The landlord seriously thinks he will sucker somebody into paying $3295 for a 2-bedroom apartment? Has Berkeley become San Francisco?? Out of control! No sane person would argue that a 2-bedroom apartment rented for $3295 would have less than 4 or 5 people in it, especially considering you can rent a HOUSE for that same per-person price.

  • Guest

    >you can rent a HOUSE for that same per-person price.

    In that part of Berkeley? Nope.

  • David D.

    For $823.75 per person for a shared room or $1647.50 per person for a private room? Most definitely. Here is an example that is $1000 per person for a private room: http://sfbay.craigslist.org/eby/apa/4369472489.html

  • EBGuy

    And speaking of building more, what about that vacant lot next door? Its owned by the same trust that also owns the adjacent corner house at 2600 Hillegass (assessed value $375k — thank you Prop 13). Build it and they will rent.

  • guest

    Read the article again. This project would not have added any units. It would only have increased returns for the building owner, who is already making windfall profits due to Berkeley’s housing shortage.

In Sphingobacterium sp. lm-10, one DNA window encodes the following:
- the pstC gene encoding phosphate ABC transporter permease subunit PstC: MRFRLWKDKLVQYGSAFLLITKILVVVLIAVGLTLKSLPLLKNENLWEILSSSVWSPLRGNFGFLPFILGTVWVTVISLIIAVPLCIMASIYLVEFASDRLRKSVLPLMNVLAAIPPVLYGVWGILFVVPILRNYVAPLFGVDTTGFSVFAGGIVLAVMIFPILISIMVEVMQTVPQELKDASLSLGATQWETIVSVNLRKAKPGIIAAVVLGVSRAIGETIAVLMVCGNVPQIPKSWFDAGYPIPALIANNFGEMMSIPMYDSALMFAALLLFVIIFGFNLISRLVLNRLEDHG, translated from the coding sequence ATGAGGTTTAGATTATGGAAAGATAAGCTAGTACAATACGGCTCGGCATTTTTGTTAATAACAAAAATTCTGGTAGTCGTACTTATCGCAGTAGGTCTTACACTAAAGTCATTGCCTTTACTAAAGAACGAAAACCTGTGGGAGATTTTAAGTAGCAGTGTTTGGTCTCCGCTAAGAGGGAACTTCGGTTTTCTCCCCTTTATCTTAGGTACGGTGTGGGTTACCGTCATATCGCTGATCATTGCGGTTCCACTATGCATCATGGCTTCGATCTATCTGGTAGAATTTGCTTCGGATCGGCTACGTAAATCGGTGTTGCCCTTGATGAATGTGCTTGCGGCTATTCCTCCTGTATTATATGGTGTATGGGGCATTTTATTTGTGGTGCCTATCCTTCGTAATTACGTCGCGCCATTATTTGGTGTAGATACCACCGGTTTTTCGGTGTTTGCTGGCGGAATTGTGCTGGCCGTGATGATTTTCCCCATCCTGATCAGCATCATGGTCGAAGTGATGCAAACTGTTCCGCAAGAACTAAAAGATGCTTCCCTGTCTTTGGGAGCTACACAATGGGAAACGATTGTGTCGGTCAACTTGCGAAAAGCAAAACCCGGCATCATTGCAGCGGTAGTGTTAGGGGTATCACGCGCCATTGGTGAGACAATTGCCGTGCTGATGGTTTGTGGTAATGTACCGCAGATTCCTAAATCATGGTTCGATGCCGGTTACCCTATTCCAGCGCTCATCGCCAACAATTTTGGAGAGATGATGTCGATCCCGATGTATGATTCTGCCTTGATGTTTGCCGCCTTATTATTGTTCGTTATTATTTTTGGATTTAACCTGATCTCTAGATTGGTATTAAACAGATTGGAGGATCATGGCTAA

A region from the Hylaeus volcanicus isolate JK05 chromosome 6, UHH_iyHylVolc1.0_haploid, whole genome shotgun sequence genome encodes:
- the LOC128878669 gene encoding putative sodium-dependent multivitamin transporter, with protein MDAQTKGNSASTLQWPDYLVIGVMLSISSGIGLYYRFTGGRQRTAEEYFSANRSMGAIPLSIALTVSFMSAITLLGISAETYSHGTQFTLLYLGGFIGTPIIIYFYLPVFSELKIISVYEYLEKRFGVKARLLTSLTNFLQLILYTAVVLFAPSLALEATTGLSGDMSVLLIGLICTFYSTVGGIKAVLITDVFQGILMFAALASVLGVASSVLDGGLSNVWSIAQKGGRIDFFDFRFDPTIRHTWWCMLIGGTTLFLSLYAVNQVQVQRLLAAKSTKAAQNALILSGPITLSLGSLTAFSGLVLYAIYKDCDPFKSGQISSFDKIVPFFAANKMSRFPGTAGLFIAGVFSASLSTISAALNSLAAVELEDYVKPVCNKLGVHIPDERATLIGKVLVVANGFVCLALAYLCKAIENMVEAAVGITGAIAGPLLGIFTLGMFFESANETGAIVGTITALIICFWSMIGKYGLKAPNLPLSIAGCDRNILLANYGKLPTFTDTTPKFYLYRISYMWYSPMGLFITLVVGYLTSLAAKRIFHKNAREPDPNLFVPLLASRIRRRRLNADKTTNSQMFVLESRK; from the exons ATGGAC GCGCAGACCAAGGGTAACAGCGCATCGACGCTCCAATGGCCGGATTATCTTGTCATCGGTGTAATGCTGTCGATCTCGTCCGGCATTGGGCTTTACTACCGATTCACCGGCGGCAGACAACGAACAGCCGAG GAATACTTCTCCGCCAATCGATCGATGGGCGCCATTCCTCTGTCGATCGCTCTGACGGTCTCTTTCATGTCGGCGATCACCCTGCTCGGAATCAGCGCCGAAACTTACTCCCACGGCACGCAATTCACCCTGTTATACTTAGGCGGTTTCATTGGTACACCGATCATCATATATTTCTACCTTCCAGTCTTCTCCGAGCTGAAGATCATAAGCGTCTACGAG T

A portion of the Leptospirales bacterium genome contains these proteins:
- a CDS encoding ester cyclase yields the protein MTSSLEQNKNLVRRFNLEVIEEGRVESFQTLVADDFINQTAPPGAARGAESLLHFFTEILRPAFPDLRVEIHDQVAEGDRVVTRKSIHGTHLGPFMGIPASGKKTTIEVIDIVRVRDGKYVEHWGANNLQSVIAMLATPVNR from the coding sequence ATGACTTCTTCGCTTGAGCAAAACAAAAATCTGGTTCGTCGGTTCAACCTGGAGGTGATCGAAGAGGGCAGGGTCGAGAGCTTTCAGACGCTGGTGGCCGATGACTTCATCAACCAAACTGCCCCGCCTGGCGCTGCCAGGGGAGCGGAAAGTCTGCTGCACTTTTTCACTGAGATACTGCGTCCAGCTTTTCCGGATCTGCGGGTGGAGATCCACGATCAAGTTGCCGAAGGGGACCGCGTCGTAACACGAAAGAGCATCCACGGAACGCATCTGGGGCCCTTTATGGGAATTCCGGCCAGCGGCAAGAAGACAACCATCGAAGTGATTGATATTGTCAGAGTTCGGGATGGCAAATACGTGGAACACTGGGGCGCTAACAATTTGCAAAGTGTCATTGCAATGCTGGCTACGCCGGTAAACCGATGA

We absolutely need to build a LOT more housing units in Berkeley. This was not about that.

  • guest

    Eminent Domain!

  • awakeinberkeley

    and that is no doubt the fault of the greedy landlords.

    there is no doubt in my mind that rent control helps constrain supply and drive up rents. You know, exactly the opposite of what it is supposed to do.

    pressing rents to the absolute max and adding 20% helps insure that you will never accidentally stumble upon a tenant that wants to dig in and one day have a relatively low rent because rent control has artificially suppressed it.

    rent control also guarantees that savvy landlords do everything in their power to only rent to upwardly mobile people.

    it also keeps people from moving, even when it becomes practical for other reasons, because tenants get stuck in a relatively good deal. This in turn constrains turnover created supply and drives up rents.

    It also contributes to landlords having adversarial relationships with their tenants, and restricting the amount of available cash flow to make building improvements and staying on top of maintenance.

    let’s not forget about the fact that it creates extortionists out of renters that will ALL move out for a price.

    I know of at least 3 people that own homes outside of Berkeley and keep a cheap rent controlled place in town here, because they can afford it due to rent control.

    I could go on and on, but I’d love to hear someone explain to me how rent control is a positive thing for anyone besides the tenants that are fortunate enough to have an artificially low rent.

  • awakeinberkeley